Re:KeePass? (1)

Just Some Guy (3352) | about 3 months ago | (#47450823)

This way, if/when the cloud provider is hacked, the password file is not just protected by the passphrase, but by a keyfile that an attacker would have to compromise a physical device to get.

If you believe Apple, that's how their iCloud Keychain [apple.com] works. They say they can't decrypt your keychain, because the keys are embedded in your phone and never transmitted.

Re:KeePass? (1)

Noah Haders (3621429) | about 3 months ago | (#47450847)

what is a keyfile if not a password?

Re:KeePass? (0)

Anonymous Coward | about 3 months ago | (#47449421)

Is "automatize" even a word? (Captcha: Odious. Sounds about right)

Re:KeePass? (0)

Anonymous Coward | about 3 months ago | (#47449483)

I had the same question, googled it and found that it seems to be a real word. Never heard it before.

Re:KeePass? (0)

Anonymous Coward | about 3 months ago | (#47449615)

Is "automatize" even a word? (Captcha: Odious. Sounds about right)

Try pronouncing it this way: au-tom-at-ize

Re:KeePass? (3, Funny)

Mister Liberty (769145) | about 3 months ago | (#47449675)

Which in Dutch --translated for the occasion to English-- would mean 'Ouch! Tom Ate Ice".

Re:KeePass? (1)

Anonymous Coward | about 3 months ago | (#47449669)

No, but automate is.

Re:KeePass? (3, Informative)

itsownreward (688406) | about 3 months ago | (#47449447)

I have KeePass installed on my computers and KeyPassDroid on my phone and tablet. The file is shared between them all using Dropbox. This way, if I change it one place it's available at all the others automagically, and in case it gets corrupted I have a 30-day history of changes at Dropbox's site. I've had no problems, I like its built-in and configurable password generator, and it works a treat with the KeeFox plugin for Firefox.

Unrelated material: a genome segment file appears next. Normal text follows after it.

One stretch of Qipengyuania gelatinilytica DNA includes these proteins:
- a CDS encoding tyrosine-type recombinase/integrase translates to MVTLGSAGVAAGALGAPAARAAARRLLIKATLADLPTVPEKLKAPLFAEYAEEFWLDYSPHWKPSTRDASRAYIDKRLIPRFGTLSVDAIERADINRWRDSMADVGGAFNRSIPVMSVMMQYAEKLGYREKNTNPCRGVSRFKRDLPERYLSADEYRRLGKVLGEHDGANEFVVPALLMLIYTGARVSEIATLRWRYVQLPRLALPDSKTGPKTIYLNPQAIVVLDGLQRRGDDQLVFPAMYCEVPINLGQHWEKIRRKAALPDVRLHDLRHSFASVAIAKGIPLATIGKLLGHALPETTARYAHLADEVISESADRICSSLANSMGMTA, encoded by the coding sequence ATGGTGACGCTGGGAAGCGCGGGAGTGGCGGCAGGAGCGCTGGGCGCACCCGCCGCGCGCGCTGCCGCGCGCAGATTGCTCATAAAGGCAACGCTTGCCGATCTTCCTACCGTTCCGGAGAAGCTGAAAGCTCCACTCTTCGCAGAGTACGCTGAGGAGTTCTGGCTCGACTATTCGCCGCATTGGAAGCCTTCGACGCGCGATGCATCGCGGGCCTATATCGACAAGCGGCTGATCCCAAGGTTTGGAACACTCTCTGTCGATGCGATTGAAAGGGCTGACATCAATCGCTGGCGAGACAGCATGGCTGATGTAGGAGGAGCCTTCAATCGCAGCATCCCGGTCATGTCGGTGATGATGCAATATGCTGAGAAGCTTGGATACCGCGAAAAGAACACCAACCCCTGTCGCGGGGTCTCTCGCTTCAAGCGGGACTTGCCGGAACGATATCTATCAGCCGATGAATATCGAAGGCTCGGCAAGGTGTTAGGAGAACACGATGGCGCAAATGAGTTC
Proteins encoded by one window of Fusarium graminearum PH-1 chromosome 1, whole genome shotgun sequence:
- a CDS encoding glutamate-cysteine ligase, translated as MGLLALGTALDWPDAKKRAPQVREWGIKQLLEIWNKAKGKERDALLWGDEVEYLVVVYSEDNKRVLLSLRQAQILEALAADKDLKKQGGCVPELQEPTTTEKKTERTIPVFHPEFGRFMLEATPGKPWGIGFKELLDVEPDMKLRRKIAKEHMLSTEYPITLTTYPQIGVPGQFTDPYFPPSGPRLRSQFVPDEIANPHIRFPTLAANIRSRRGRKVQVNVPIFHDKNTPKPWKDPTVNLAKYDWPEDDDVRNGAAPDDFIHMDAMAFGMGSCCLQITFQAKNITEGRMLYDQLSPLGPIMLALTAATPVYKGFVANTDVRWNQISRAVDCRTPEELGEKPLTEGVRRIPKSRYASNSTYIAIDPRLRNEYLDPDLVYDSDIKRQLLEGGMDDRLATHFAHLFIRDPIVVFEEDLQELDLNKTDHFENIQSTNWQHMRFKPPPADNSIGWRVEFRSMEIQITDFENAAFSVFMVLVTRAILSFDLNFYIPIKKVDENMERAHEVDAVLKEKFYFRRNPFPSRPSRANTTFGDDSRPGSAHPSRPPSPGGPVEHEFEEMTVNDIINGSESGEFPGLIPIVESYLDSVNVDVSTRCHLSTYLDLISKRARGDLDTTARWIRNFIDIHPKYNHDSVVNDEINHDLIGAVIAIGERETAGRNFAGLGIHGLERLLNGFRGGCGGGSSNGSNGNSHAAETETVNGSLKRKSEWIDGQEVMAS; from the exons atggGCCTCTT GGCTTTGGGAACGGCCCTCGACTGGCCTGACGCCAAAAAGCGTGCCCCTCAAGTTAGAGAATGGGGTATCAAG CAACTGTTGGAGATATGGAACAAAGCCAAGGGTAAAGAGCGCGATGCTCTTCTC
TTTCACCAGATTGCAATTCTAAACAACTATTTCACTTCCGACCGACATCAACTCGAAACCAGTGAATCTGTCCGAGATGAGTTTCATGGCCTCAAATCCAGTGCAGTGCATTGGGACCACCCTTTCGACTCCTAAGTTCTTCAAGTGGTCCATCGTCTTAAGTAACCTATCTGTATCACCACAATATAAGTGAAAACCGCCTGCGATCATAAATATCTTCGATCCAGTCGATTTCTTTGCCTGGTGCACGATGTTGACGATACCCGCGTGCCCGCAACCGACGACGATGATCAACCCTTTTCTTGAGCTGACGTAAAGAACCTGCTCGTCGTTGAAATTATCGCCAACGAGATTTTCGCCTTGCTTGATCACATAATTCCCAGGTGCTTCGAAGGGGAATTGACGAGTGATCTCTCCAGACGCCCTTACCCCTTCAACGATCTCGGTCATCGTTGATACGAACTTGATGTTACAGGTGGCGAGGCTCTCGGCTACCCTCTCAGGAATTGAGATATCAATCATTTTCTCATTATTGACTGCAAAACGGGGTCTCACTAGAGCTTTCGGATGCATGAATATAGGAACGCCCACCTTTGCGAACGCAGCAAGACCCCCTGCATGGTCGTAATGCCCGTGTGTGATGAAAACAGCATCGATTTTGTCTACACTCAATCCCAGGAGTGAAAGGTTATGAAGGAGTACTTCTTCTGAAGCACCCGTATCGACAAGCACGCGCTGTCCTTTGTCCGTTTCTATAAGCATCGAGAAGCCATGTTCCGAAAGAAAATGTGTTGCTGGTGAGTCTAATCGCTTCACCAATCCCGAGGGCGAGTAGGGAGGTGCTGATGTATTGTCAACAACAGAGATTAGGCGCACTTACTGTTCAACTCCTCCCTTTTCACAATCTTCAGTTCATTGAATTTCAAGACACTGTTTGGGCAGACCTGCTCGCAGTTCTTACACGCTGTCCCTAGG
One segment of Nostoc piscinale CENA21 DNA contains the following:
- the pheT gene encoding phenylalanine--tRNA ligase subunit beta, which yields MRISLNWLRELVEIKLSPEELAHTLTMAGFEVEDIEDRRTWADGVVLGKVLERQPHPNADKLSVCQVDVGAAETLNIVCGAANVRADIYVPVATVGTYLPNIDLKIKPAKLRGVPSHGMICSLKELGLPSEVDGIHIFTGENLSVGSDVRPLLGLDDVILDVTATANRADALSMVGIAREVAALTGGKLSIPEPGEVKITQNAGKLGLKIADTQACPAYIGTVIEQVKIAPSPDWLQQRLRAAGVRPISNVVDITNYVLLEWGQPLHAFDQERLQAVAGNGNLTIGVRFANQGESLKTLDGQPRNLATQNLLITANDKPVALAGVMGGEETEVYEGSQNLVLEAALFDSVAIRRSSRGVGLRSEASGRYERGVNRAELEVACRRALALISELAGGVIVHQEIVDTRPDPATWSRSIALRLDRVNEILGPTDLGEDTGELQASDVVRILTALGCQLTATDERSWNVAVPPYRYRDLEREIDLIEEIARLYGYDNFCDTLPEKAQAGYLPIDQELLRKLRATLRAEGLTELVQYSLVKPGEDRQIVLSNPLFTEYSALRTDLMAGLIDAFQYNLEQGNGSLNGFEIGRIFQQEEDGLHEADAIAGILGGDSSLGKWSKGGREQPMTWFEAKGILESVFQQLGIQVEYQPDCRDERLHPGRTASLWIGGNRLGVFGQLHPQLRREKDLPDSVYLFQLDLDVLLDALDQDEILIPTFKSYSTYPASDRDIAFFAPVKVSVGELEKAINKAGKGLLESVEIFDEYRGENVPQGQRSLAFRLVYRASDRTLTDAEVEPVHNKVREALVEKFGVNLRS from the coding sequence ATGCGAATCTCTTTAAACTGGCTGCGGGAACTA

(YMMV in that you may have issues with Dropbox, but for me, it works.)

Re:KeePass? (1)

Erioll (229536) | about 3 months ago | (#47449493)

I do the same, except I use Google Drive as my "sharepoint" for the file. After looking at a bunch of the "costs money" ones, Keepass just made the most sense.

Re:KeePass? (1)

gbjbaanb (229885) | about 3 months ago | (#47449679)

same here - only I don't try to keep it in sync with other devices (don't want changes I make to my PCs keepass db to be automatically synced to my phone that might be stolen)(I might be going a little too paranoid here)

I also use Mozy for the cloud storage, as it encrypts everything stored (with a different key) and it has history.

Keepass is awesome, my only worry is that I forget which file I used as the encryption 2nd part and delete it one day!

Re:KeePass? (1)

esperto (3521901) | about 3 months ago | (#47451803)

I do the same as well, but also use a key file that I keep only on the devices and not on any cloud based service, that way it is harder if dropbox gets compromized to break the keepass database (altough I bet NSA has a trick or two).

Re:KeePass? (1)

itsownreward (688406) | about 3 months ago | (#47452273)